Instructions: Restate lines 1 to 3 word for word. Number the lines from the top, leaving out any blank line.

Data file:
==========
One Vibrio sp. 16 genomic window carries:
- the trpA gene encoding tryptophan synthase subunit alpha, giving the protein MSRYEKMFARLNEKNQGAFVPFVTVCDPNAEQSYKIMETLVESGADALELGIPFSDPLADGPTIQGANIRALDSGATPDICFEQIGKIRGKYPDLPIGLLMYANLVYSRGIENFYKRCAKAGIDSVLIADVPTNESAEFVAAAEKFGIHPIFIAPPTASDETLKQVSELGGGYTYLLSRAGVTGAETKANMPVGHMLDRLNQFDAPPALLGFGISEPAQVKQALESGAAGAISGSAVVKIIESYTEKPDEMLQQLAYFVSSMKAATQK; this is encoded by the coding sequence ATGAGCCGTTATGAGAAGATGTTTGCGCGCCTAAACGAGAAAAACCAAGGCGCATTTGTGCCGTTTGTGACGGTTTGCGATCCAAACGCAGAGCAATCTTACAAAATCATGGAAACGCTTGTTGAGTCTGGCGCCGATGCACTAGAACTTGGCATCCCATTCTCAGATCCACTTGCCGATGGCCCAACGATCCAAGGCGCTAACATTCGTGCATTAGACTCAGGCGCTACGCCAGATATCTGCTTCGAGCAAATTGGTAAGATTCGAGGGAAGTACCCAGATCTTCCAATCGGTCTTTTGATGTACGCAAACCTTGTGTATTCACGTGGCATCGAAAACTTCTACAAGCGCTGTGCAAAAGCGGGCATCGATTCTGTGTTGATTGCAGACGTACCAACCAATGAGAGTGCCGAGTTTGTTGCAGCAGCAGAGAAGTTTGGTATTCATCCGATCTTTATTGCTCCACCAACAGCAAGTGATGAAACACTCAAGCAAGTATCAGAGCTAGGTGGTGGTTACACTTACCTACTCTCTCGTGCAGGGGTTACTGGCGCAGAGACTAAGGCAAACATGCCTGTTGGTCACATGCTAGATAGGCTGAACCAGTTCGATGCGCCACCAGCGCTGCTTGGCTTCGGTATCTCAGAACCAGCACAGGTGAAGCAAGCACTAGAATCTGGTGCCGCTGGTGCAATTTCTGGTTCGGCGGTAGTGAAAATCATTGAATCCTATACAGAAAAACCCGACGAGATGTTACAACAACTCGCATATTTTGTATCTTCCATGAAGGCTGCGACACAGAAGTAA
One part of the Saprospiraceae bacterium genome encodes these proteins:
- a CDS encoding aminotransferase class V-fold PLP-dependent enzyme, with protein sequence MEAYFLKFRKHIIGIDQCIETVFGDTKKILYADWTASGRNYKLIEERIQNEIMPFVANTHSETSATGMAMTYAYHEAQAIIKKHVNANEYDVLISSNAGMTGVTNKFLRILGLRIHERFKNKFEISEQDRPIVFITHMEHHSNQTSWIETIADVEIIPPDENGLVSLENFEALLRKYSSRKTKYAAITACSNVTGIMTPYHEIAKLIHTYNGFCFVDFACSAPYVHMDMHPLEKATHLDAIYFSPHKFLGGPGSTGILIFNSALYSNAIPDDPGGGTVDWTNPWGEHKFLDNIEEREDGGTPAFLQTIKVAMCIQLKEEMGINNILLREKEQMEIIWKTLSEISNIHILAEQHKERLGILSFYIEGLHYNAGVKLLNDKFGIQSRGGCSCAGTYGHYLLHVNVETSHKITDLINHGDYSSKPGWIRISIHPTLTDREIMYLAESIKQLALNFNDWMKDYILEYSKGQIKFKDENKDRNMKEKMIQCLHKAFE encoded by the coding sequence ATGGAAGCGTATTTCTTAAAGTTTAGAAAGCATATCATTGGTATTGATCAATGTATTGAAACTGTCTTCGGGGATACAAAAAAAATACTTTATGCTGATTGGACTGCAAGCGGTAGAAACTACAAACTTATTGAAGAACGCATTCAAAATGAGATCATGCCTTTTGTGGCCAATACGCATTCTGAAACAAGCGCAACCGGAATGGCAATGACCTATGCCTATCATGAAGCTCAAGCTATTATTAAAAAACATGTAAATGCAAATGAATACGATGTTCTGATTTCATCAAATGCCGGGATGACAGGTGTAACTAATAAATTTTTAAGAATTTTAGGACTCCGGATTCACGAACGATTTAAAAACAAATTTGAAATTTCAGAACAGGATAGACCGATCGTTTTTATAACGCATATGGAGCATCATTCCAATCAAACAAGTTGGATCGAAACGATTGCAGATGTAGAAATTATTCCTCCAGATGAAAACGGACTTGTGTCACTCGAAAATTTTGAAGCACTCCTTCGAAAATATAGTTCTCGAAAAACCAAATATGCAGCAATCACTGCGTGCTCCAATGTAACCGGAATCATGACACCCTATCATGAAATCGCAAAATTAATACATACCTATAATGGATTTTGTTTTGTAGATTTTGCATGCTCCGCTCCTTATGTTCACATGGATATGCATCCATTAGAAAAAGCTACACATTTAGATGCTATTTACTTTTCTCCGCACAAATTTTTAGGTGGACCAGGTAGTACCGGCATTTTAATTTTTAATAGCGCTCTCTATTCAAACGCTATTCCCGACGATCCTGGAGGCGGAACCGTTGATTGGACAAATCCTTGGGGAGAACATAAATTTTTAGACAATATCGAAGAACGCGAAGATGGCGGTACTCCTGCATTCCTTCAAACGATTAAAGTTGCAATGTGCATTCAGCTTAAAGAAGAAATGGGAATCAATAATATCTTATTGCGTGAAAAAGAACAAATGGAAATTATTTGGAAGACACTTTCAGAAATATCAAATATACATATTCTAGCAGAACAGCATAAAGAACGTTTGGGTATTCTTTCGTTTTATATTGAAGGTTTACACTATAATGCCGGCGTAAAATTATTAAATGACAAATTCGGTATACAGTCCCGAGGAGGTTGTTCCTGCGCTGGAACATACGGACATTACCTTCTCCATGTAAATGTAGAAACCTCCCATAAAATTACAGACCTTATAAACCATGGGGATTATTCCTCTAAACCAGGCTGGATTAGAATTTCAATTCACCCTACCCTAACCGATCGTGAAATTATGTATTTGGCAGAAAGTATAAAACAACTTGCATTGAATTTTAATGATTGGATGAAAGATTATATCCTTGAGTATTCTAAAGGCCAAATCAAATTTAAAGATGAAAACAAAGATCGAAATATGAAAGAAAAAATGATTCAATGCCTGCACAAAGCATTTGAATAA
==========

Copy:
One Vibrio sp. 16 genomic window carries:
- the trpA gene encoding tryptophan synthase subunit alpha, giving the protein MSRYEKMFARLNEKNQGAFVPFVTVCDPNAEQSYKIMETLVESGADALELGIPFSDPLADGPTIQGANIRALDSGATPDICFEQIGKIRGKYPDLPIGLLMYANLVYSRGIENFYKRCAKAGIDSVLIADVPTNESAEFVAAAEKFGIHPIFIAPPTASDETLKQVSELGGGYTYLLSRAGVTGAETKANMPVGHMLDRLNQFDAPPALLGFGISEPAQVKQALESGAAGAISGSAVVKIIESYTEKPDEMLQQLAYFVSSMKAATQK; this is encoded by the coding sequence ATGAGCCGTTATGAGAAGATGTTTGCGCGCCTAAACGAGAAAAACCAAGGCGCATTTGTGCCGTTTGTGACGGTTTGCGATCCAAACGCAGAGCAATCTTACAAAATCATGGAAACGCTTGTTGAGTCTGGCGCCGATGCACTAGAACTTGGCATCCCATTCTCAGATCCACTTGCCGATGGCCCAACGATCCAAGGCGCTAACATTCGTGCATTAGACTCAGGCGCTACGCCAGATATCTGCTTCGAGCAAATTGGTAAGATTCGAGGGAAGTACCCAGATCTTCCAATCGGTCTTTTGATGTACGCAAACCTTGTGTATTCACGTGGCATCGAAAACTTCTACAAGCGCTGTGCAAAAGCGGGCATCGATTCTGTGTTGATTGCAGACGTACCAACCAATGAGAGTGCCGAGTTTGTTGCAGCAGCAGAGAAGTTTGGTATTCATCCGATCTTTATTGCTCCACCAACAGCAAGTGATGAAACACTCAAGCAAGTATCAGAGCTAGGTGGTGGTTACACTTACCTACTCTCTCGTGCAGGGGTTACTGGCGCAGAGACTAAGGCAAACATGCCTGTTGGTCACATGCTAGATAGGCTGAACCAGTTCGATGCGCCACCAGCGCTGCTTGGCTTCGGTATCTCAGAACCAGCACAGGTGAAGCAAGCACTAGAATCTGGTGCCGCTGGTGCAATTTCTGGTTCGGCGGTAGTGAAAATCATTGAATCCTATACAGAAAAACCCGACGAGATGTTACAACAACTCGCATATTTTGTATCTTCCATGAAGGCTGCGACACAGAAGTAA
One part of the Saprospiraceae bacterium genome encodes these proteins: